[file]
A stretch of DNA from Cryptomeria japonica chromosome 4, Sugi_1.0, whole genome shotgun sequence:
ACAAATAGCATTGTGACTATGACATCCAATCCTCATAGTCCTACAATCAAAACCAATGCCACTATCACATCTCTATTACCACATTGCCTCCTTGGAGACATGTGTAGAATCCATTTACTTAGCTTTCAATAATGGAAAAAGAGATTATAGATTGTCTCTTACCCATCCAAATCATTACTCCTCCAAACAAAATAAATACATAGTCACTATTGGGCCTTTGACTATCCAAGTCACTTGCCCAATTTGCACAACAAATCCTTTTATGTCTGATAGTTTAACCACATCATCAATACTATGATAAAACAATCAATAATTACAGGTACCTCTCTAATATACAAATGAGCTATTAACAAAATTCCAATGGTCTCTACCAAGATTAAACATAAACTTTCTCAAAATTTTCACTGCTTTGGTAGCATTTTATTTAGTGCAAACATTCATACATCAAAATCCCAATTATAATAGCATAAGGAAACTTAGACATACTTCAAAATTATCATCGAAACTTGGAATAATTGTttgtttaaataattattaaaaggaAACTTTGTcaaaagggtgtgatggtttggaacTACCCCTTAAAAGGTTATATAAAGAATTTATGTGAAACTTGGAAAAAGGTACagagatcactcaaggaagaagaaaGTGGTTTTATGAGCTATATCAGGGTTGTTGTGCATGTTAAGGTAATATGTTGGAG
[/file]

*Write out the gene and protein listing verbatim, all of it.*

A stretch of DNA from Cryptomeria japonica chromosome 4, Sugi_1.0, whole genome shotgun sequence:
ACAAATAGCATTGTGACTATGACATCCAATCCTCATAGTCCTACAATCAAAACCAATGCCACTATCACATCTCTATTACCACATTGCCTCCTTGGAGACATGTGTAGAATCCATTTACTTAGCTTTCAATAATGGAAAAAGAGATTATAGATTGTCTCTTACCCATCCAAATCATTACTCCTCCAAACAAAATAAATACATAGTCACTATTGGGCCTTTGACTATCCAAGTCACTTGCCCAATTTGCACAACAAATCCTTTTATGTCTGATAGTTTAACCACATCATCAATACTATGATAAAACAATCAATAATTACAGGTACCTCTCTAATATACAAATGAGCTATTAACAAAATTCCAATGGTCTCTACCAAGATTAAACATAAACTTTCTCAAAATTTTCACTGCTTTGGTAGCATTTTATTTAGTGCAAACATTCATACATCAAAATCCCAATTATAATAGCATAAGGAAACTTAGACATACTTCAAAATTATCATCGAAACTTGGAATAATTGTttgtttaaataattattaaaaggaAACTTTGTcaaaagggtgtgatggtttggaacTACCCCTTAAAAGGTTATATAAAGAATTTATGTGAAACTTGGAAAAAGGTACagagatcactcaaggaagaagaaaGTGGTTTTATGAGCTATATCAGGGTTGTTGTGCATGTTAAGGTAATATGTTGGAG